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Prepaid cards look just like regular credit and debit cards, with a card number, magnetic strip and chip. They can also be used to make purchases and withdraw cash just as you would with a regular credit or debit card too.
However, there is one major difference; as they aren't linked to a bank account or credit facility there is absolutely no risk that you can go overdrawn or run up any debt as you can only spend the balance you have available.
You top up your prepaid card with cash just as you would a pay-as-you-go mobile phone or prepaid gift card. Then, when you come to make a purchase or withdraw cash from an ATM the value of your transaction is automatically deducted from your card balance. Once you've used up all the credit loaded on your card you won't be able to make any further purchases until you next top up.
Prepaid cards are becoming an increasingly popular means of spending and for good reason. Some of the benefits they provide are:
The main disadvantage of using a prepaid card rather than a debit or credit card is that most providers levy a number of charges that can make these cards a more expensive option for spending. For this reason, choosing a card that is going to provide you with value for money is a must.
For more information on the different costs associated with spending on a prepaid card read our guide What Do Prepaid Cards Cost to Run?
Additionally, many prepaid card providers place restrictions on the way you can spend on your card. In particular, many do not allow you to make pre-approved transactions such as those used by pay-at-the-pump petrol stations, car hire firms and during any other purchase for goods or services that requires an initial authorisation for funds to be made before the full value of the transaction is known. As such it's important to familiarise yourself with the terms and conditions of any card you're interested in before you apply so as to make sure that it can be used to make payment in the way you need it to.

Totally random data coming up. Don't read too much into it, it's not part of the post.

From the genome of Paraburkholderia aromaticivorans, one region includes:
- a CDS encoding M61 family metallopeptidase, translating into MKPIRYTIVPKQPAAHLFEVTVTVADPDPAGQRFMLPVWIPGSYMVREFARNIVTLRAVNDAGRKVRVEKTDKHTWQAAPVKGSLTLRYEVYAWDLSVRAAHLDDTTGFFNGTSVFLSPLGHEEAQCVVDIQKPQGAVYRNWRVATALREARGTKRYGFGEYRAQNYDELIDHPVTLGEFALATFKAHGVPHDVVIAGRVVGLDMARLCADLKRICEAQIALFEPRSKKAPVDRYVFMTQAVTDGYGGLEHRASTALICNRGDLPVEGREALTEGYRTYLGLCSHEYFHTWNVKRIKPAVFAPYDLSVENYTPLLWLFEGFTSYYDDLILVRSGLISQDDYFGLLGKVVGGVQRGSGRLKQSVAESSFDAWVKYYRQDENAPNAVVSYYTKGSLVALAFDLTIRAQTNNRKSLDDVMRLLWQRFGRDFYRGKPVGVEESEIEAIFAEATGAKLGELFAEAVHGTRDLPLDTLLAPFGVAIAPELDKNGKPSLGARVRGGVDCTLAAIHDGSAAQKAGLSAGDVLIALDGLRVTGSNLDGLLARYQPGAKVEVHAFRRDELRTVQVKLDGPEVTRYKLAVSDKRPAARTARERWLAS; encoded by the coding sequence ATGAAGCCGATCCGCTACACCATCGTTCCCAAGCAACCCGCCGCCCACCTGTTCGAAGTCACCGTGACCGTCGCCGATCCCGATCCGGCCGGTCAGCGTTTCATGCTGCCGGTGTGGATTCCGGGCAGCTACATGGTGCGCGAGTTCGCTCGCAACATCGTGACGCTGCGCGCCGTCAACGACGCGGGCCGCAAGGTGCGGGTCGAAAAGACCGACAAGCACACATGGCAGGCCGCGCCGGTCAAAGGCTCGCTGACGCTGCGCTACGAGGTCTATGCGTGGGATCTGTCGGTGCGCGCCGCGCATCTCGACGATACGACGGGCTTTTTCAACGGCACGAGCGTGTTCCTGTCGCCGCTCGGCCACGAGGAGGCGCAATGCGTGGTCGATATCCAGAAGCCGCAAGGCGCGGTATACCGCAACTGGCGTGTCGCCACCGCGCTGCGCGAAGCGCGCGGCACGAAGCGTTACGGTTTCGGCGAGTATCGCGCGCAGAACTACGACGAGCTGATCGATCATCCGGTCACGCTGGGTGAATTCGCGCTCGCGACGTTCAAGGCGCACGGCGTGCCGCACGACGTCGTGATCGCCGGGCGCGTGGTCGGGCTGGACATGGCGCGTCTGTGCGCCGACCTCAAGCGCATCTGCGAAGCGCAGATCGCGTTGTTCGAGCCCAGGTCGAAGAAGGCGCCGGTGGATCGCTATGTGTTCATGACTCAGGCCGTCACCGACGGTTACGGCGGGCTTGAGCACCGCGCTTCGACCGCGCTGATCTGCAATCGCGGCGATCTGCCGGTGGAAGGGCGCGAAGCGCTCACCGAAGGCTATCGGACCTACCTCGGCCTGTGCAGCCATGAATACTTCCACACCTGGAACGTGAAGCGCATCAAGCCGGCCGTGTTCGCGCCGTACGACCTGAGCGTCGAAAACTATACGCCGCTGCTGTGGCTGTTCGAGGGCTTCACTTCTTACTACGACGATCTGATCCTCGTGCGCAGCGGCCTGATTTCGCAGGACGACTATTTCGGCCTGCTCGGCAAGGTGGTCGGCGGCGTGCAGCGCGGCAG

Most cards can be used to make purchases online, over the telephone, by mail order and in shops, basically anywhere you would usually spend with a credit or debit card. You can also use them to withdraw cash at ATMs.
This will differ depending on which provider supplies your card. However, most prepaid cards can be loaded with cash either directly from your back account using an online transfer or in person at a bank, Post Office or PayPoint retailer.
One of the distinct benefits of prepaid cards is that they are not linked to a bank account or credit facility. This means that should a fraudster get hold of your card details there is a finite amount of damage they can do as they can only withdraw the cash you have credited on to your card and nothing more.
Additionally, most prepaid cards will be chip and pin enabled. This means that, just as with credit and debit cards, anyone using your card to make a purchase or withdraw cash will need to enter a secure code before the transaction is authorised, again making them a secure way to spend.
If you discover your card is missing you will simply need to contact your card provider and they will place a block on the card so that it can't be used by anyone else. Some providers will also compensate you for any lost credit, although this isn't standard practice for all providers.
Most prepaid cards aren't in any way linked to your credit report so unfortunately it is not possible to improve your credit rating with careful spending and good financial practice, although this is of course a good idea anyway!
If you're looking to improve your credit rating there are a few prepaid cards that can be used to do this. You should compare the likely cost and availability with a credit building credit card to see which offers you the best credit building potential for the least cost.
Read our guide How to Choose the Best Prepaid Card to find out how to choose the best prepaid card for your circumstances.
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